I recognize them all immediately of course, but it has been some time since we have been together – Evie’s funeral eleven years ago, a couple of reunions over the years. I have seen Barbara only once since she left for the West Coast, after our consciousness raising group ended, sometime in the eighties.
Rosemary and I sit with the group in two rows at the back of the congregation. Slides of Suzanne flash on the wall behind the altar, but there is too much happening for me to concentrate on them. Josh, the minister, walks to the pulpit.
I hugged John, Suzanne’s husband, when I came in. He was all teared up and couldn’t speak. I hugged him for a long time. I didn’t want to let him go. Their daughter Nicole tells me later that in 53 years of marriage, Suzanne and John spent only 30 days apart. They were both artists and had studios together, were professors together at the community college, led art history tours to foreign countries together.
People tell memories. Barbara speaks for our group. I don’t say anything, but I remember how Suzanne once said that if she were to paint a portrait of me she would paint my head with all my unfinished projects streaming out behind me like a comet’s tail. I think of her painting hanging over Rosemary’s desk, a palimpsest painting, in which the original words or pictures have been erased, but still show through the later drawing–words from her grandfather’s whaling log over a map of Provincetown, a nude woman diving beneath it all.
It is all a little difficult. I talk to a few people I know. The other Barbara, the one who still lives in Connecticut, wants to meet Suzanne’s grandchildren and I go with her. I just can’t make sense of the time and say something nice to Maddie, the nine year old, but I call Suzanne her mother instead of her grandmother. I know that Suzanne’s daughter Nicole is a mother herself and not this nine year old girl, but it just gets all mixed up in my head. I spend a few more minutes with John before we leave. I hug him again. “I survived,” he says, or maybe I say that.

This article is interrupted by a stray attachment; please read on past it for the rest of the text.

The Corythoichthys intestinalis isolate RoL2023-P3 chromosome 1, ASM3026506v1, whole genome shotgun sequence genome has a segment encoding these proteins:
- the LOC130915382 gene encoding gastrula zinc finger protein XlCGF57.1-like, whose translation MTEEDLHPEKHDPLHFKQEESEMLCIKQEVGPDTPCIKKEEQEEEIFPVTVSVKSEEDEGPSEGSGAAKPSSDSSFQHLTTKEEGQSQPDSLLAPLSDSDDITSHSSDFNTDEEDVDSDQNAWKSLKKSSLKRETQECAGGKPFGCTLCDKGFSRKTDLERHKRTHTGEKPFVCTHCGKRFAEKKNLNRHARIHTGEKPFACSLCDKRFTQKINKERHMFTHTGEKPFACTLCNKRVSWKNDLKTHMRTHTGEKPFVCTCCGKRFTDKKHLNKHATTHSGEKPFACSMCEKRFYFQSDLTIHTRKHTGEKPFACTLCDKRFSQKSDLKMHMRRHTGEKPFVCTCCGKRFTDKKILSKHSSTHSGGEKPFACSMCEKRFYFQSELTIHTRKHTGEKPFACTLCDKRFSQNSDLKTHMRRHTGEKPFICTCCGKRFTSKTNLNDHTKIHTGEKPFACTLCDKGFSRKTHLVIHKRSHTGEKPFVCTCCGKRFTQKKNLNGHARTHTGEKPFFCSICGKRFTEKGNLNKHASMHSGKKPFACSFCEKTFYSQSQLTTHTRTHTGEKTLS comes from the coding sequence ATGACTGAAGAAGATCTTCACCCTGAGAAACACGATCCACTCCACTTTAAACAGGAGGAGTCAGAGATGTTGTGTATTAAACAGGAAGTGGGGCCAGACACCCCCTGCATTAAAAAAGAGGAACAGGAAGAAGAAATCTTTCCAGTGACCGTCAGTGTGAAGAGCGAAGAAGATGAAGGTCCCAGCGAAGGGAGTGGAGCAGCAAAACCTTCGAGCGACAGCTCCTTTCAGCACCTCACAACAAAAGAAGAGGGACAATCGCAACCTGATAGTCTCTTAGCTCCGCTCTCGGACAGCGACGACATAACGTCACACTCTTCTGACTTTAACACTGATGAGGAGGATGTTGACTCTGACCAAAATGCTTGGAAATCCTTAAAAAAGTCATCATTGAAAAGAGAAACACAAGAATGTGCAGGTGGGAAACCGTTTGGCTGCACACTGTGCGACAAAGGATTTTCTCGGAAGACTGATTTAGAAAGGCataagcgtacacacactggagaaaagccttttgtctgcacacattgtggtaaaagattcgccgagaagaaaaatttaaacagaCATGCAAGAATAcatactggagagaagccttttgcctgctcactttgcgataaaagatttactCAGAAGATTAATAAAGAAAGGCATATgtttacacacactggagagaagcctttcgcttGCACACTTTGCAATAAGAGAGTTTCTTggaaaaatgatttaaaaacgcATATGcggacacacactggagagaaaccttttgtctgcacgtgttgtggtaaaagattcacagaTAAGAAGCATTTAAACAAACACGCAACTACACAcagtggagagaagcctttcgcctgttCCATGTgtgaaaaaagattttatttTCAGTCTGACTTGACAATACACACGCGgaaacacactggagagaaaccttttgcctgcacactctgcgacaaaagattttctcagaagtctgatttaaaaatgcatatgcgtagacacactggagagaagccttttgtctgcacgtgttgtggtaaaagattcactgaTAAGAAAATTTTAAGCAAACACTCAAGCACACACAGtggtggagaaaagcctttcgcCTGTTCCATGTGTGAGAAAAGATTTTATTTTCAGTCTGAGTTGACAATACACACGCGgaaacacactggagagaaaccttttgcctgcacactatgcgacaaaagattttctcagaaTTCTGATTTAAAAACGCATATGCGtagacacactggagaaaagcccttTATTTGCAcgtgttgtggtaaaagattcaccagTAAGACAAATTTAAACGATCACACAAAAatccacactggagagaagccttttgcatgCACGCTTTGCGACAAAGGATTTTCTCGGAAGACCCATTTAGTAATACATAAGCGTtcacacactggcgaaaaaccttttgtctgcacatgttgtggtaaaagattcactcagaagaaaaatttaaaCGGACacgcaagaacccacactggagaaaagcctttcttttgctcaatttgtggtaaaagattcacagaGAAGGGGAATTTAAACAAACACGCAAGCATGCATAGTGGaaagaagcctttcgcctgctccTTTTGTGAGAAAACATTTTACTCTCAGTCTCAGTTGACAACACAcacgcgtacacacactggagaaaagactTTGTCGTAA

After the service, we sit around the dining room table in Kathi’s house, sharing memories of Suzanne, of Evie, and other members we have lost track of. We try to recreate what brought us together in 1974, where we had held meetings, what topics we discussed, how our lived had changed. Memories are hazy, but together we create a collective memory of our younger selves.
I had just turned 30 when we met in 1974, when I responded to Evie’s ad to form a group. I had recently left the commune, Coventry Day Farm; I was coping with a shattered dream. I was living with Ron and days-old baby Shannon, at the top of a hill surrounded by miles of woods and farmhouses. I had a part time job doing census work, but it was solo work, driving around the back roads of eastern Connecticut conducting hour-long interviews with elderly people in a ten-year longitudinal study. I was lonely.
The vibrant young women who came to Evie’s apartment each week provided a way to re-integrate myself into the society that I had left when I quit my teaching job and moved to the commune. The group offered an opportunity to analyze my role as a new mother, as a worker, and as a disillusioned citizen. The others were struggling with similar issues. We became friends. They were a lifeline.
The dynamics of the group now are much the same, but our concerns are different–those of women in their sixties, seventies, eighties–health issues, grandchildren, limitations in what we can do, living arrangements as we age. We vow to meet again, more regularly. Suzanne was our glue – artist, prom queen, professor – the articulate extrovert. We would have to redouble our efforts to stay connected.
I look around the table and see the faces of these strong women. Like the palimpsest of Suzanne’s paintings, the faces of their younger selves appear, somewhat erased by their experiences, but still there, fading in and out beneath their present faces.